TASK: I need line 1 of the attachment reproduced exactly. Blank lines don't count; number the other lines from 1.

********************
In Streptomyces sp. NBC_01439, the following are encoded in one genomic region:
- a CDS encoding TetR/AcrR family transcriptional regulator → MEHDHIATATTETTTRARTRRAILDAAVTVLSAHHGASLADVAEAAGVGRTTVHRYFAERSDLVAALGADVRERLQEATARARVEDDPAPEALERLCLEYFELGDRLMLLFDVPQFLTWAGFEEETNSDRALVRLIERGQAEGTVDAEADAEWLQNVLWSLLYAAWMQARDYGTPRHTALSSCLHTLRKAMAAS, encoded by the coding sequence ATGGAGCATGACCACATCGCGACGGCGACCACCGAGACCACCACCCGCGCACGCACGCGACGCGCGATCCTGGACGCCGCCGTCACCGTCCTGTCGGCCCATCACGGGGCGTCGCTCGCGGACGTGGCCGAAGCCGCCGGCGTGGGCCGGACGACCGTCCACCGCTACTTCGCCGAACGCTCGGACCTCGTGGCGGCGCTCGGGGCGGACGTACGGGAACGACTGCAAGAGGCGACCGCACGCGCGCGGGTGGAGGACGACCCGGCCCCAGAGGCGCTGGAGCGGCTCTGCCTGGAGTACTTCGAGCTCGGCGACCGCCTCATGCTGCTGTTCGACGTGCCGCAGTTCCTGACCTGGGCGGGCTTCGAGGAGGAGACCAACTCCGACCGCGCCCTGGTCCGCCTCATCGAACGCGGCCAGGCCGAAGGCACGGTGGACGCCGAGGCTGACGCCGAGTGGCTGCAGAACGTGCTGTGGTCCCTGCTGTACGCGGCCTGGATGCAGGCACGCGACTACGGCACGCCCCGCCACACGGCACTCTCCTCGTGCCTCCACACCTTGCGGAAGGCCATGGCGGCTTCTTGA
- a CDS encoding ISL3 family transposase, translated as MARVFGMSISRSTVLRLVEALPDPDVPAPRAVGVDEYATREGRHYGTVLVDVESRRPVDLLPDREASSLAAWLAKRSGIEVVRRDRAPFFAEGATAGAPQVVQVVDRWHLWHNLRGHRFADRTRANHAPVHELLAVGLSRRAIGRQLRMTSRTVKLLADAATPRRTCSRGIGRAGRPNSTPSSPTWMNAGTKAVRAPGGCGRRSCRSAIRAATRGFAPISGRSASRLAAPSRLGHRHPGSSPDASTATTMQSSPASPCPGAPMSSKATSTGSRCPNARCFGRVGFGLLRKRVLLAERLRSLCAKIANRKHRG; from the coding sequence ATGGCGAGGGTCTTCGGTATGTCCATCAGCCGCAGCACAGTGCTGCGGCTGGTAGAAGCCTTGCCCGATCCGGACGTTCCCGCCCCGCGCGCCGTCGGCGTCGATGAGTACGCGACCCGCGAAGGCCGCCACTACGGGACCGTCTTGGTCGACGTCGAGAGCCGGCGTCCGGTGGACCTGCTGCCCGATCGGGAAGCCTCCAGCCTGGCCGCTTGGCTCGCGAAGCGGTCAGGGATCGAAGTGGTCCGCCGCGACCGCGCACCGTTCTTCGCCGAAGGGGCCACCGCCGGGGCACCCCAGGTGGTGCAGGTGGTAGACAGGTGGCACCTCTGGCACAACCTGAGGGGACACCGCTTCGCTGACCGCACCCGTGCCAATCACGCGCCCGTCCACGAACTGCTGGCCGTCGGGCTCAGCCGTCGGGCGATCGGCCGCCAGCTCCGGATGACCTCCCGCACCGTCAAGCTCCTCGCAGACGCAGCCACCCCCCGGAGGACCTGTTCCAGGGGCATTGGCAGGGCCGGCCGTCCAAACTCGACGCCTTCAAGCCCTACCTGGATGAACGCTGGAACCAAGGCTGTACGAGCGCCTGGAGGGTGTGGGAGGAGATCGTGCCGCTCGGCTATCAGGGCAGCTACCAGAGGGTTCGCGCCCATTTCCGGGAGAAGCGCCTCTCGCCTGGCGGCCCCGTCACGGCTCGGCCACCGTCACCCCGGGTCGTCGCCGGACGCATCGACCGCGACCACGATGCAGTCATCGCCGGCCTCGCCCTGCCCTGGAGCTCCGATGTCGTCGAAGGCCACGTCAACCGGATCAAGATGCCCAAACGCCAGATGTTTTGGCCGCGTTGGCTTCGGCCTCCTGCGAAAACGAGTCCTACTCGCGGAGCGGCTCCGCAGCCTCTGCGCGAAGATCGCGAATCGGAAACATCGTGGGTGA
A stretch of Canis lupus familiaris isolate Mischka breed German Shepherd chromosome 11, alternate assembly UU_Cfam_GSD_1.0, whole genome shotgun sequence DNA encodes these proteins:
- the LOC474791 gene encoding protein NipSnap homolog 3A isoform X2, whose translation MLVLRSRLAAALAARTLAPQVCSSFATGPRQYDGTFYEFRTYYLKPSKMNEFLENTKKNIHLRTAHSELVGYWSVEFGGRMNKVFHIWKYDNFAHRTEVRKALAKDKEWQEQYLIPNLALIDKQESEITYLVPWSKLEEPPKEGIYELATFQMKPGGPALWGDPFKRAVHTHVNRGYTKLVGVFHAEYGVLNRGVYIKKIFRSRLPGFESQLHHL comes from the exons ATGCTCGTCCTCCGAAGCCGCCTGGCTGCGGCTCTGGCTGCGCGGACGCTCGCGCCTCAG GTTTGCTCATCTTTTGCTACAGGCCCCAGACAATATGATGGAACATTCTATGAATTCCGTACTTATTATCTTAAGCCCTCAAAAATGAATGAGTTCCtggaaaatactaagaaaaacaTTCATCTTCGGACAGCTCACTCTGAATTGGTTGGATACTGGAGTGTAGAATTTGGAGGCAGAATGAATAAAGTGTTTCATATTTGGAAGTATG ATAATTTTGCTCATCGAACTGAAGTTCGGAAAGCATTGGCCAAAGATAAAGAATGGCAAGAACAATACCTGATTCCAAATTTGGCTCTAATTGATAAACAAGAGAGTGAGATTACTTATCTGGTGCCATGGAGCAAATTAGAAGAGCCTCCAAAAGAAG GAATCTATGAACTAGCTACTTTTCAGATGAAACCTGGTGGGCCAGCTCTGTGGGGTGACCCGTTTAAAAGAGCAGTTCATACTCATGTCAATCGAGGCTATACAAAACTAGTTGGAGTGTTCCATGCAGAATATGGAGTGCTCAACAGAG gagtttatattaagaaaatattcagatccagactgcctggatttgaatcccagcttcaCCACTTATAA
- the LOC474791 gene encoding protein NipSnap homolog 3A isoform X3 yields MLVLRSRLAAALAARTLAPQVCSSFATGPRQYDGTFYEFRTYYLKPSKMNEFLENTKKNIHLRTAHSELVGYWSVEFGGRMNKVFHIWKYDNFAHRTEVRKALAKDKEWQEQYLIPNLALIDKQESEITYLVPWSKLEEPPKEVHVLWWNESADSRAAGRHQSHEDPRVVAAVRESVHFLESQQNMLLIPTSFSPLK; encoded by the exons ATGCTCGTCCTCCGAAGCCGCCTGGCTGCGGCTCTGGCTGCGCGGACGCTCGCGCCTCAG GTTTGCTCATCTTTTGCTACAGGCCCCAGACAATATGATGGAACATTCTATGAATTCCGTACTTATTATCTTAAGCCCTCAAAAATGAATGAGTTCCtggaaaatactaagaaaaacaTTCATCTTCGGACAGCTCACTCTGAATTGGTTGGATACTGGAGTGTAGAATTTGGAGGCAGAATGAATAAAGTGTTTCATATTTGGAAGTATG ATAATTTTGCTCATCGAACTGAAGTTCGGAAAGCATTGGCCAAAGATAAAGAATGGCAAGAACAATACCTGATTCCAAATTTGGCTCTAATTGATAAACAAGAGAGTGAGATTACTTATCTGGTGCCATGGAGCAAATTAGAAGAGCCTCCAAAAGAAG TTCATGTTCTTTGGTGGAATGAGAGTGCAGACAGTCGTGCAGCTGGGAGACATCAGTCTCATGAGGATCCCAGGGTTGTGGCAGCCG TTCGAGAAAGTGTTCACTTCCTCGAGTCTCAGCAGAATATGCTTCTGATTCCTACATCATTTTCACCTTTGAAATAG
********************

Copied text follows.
In Streptomyces sp. NBC_01439, the following are encoded in one genomic region: